Writing the nation : four inter-war visions of Scotland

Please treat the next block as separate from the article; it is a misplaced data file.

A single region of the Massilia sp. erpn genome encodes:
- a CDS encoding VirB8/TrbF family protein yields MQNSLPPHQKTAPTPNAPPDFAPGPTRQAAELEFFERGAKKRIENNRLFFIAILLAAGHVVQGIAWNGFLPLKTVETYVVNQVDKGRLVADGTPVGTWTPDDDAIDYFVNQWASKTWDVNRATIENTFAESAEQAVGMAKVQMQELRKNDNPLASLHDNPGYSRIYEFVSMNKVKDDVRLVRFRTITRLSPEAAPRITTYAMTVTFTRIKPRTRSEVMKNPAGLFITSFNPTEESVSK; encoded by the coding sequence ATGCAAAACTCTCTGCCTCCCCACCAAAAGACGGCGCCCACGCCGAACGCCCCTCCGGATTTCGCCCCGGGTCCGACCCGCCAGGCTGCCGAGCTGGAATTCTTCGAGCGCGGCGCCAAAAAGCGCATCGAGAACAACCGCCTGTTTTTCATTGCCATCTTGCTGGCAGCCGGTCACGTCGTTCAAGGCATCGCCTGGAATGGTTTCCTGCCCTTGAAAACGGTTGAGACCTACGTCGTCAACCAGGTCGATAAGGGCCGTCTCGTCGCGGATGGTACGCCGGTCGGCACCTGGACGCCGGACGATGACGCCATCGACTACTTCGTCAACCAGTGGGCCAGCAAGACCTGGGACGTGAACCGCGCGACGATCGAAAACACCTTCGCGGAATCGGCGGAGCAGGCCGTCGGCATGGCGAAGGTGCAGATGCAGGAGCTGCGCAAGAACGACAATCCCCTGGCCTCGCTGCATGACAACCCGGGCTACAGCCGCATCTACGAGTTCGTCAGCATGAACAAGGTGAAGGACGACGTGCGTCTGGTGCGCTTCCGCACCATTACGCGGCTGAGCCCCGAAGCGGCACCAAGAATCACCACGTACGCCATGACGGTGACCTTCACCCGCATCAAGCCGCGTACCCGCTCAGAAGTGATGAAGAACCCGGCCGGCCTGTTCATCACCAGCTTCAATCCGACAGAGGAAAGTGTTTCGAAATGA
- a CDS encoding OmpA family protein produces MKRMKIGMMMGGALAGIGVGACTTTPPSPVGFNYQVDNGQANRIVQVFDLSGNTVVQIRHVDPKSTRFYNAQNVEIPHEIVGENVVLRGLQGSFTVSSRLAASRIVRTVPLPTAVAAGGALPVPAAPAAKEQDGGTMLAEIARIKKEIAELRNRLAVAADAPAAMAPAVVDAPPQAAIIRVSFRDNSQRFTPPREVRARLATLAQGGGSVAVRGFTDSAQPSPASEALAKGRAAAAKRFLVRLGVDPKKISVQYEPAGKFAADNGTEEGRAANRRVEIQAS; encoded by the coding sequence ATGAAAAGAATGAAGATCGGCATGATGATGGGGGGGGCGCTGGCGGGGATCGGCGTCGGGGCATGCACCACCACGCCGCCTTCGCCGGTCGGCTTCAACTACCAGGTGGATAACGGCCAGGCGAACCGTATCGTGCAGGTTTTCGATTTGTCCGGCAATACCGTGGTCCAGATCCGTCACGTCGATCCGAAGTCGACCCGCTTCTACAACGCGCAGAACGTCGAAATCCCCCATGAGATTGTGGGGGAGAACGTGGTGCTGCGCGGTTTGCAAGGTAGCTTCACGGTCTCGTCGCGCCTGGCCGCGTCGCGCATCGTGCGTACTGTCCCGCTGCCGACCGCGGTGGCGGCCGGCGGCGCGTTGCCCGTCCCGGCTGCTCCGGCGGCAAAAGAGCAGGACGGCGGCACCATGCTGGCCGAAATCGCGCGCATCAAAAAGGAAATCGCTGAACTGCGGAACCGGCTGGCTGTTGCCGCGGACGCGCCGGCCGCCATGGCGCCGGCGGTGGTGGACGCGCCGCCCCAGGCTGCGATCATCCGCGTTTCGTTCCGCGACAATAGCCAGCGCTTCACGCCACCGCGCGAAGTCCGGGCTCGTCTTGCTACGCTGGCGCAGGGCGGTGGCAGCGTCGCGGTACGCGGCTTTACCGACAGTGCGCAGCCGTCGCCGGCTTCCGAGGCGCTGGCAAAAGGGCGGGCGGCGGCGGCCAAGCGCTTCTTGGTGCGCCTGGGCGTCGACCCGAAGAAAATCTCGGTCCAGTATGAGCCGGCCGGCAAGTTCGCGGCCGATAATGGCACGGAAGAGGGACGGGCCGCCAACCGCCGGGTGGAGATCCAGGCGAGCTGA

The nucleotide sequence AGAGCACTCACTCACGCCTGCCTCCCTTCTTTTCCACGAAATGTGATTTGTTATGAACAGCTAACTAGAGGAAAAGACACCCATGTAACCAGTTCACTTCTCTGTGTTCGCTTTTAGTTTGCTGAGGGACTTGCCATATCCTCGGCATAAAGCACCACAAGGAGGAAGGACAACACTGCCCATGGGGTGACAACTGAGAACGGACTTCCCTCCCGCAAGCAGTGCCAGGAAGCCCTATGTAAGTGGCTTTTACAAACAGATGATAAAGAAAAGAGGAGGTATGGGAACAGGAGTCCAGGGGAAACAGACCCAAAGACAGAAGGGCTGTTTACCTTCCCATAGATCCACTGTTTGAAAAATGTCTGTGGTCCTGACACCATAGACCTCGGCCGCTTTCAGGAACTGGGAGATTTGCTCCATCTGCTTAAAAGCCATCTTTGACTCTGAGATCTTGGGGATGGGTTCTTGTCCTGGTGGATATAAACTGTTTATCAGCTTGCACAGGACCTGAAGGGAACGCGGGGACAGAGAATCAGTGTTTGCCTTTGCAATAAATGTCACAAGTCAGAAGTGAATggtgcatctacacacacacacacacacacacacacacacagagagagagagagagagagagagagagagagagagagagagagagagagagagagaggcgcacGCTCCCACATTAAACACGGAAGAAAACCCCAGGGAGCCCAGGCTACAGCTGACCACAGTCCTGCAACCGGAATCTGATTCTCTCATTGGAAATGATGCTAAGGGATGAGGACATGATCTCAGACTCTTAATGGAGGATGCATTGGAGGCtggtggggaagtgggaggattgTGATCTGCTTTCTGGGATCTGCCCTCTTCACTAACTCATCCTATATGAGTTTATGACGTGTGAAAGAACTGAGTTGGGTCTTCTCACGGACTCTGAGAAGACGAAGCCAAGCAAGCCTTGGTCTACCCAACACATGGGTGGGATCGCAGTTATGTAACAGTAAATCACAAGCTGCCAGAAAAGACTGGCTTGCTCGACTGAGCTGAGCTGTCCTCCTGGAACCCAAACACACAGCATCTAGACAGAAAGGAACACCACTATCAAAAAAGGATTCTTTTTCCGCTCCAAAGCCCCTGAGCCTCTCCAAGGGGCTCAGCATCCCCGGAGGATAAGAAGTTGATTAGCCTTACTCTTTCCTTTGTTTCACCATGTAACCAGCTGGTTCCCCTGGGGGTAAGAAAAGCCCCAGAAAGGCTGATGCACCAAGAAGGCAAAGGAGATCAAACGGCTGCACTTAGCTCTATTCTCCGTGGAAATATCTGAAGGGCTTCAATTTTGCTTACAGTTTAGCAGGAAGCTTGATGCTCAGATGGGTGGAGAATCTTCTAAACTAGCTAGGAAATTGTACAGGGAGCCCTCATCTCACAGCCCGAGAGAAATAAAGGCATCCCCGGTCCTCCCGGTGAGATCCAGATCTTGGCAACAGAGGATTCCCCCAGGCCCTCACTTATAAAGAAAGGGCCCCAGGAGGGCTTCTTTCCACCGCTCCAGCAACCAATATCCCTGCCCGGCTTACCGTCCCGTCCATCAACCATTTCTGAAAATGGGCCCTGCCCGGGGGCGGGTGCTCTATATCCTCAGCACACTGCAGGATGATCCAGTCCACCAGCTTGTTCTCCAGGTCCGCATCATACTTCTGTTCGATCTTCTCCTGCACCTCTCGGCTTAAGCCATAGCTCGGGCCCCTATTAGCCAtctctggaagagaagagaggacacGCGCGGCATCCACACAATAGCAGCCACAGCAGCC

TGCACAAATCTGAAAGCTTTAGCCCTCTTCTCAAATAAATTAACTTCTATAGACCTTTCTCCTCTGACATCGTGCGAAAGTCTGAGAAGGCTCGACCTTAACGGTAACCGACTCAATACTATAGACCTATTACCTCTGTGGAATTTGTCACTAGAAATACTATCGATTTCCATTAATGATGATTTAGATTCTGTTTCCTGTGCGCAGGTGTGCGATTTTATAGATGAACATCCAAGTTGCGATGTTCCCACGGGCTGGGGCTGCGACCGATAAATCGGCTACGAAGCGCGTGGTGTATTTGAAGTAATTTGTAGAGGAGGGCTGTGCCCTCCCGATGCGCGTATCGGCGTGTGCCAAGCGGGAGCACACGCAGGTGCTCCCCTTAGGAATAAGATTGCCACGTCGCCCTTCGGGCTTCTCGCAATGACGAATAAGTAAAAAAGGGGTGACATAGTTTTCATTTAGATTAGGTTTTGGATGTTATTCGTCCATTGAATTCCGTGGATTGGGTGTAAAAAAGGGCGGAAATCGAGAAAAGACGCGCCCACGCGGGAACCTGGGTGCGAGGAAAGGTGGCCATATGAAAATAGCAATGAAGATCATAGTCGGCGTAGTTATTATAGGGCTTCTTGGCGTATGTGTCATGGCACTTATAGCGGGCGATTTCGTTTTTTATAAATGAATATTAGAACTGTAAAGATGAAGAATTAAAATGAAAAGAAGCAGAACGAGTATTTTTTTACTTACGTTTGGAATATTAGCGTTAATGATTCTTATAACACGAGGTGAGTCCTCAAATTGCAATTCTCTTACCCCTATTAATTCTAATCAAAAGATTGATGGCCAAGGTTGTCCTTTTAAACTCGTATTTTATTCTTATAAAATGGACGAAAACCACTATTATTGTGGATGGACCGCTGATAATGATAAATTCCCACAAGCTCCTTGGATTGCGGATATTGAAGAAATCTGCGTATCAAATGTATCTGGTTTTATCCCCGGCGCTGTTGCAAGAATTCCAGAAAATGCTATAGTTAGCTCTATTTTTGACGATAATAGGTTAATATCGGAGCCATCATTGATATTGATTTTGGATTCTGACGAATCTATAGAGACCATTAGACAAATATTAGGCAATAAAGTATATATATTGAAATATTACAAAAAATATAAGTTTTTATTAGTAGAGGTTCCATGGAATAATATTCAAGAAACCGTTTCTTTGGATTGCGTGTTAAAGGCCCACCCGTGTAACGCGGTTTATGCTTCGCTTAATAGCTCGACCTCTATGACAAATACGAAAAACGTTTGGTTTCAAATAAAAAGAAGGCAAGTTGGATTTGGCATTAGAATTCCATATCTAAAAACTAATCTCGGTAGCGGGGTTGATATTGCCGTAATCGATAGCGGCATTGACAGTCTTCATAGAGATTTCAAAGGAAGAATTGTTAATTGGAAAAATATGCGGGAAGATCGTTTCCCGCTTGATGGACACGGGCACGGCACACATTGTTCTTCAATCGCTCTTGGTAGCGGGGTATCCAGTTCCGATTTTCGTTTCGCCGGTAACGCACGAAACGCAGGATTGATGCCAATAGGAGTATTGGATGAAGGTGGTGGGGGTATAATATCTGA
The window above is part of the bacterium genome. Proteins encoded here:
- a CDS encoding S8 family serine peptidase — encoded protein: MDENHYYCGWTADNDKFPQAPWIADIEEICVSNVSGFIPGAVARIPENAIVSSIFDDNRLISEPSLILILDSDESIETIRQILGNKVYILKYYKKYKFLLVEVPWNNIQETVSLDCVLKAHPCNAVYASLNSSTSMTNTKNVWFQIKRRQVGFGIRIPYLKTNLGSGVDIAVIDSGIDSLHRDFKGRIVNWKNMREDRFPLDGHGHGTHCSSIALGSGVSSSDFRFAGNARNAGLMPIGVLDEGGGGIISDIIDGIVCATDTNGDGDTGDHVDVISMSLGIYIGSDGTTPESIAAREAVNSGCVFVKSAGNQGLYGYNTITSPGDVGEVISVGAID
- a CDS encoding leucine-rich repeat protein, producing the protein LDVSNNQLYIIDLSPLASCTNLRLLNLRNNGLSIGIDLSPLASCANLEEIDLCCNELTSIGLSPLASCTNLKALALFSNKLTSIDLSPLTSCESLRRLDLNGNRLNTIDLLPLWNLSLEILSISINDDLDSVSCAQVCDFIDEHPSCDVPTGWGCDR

This thesis examines the visions of Scotland that come across in the inter-war writings of Hugh MacDiarmid, Neil Gunn, Lewis Grassic Gibbon and Edwin Muir in relation to the ideas of the Scottish Literary Renaissance as a whole. The initial part, "Into the Renaissance", consists of a historical account of Scottish political and cultural nationalism in the 1920s and 1930s, followed by an examination of the ways in which the authors associated with the Scottish Renaissance participated in the construction of Scotland as an imagined community. Geography, history, religion, language and literature are identified as the five predominant themes in the inter-war tradition, on the basis of which the intellectuals created an image of the nation that could express their twin philosophies of nationalism and modernism. The second part, "Four visions of Scotland", is composed of close readings to the work of High MacDiarmid, Neil Gunn, Lewis Grassic Gibbon and Edwin Muir in that order of appearance. The MacDiarmid chapter begins with a discussion of the poet's call for a Scottish Renaissance in the 1920s and 1930s. It is argued that MacDiarmid set out with a strong belief in his own ability to awaken the nation, but that he became increasingly disappointed with the Scot's lack of response to his programme towards the end of the 1920s. This disillusionment resulted in a change of strategy in the 1930s when, on the one hand, he exchanged the politics of the National Party for his personal ideology of Scottish Republicanism, while, on the other, he abandoned previous attempts to reform the Scottish nation favour of an idealised vision that was more compatible with his poetic aims.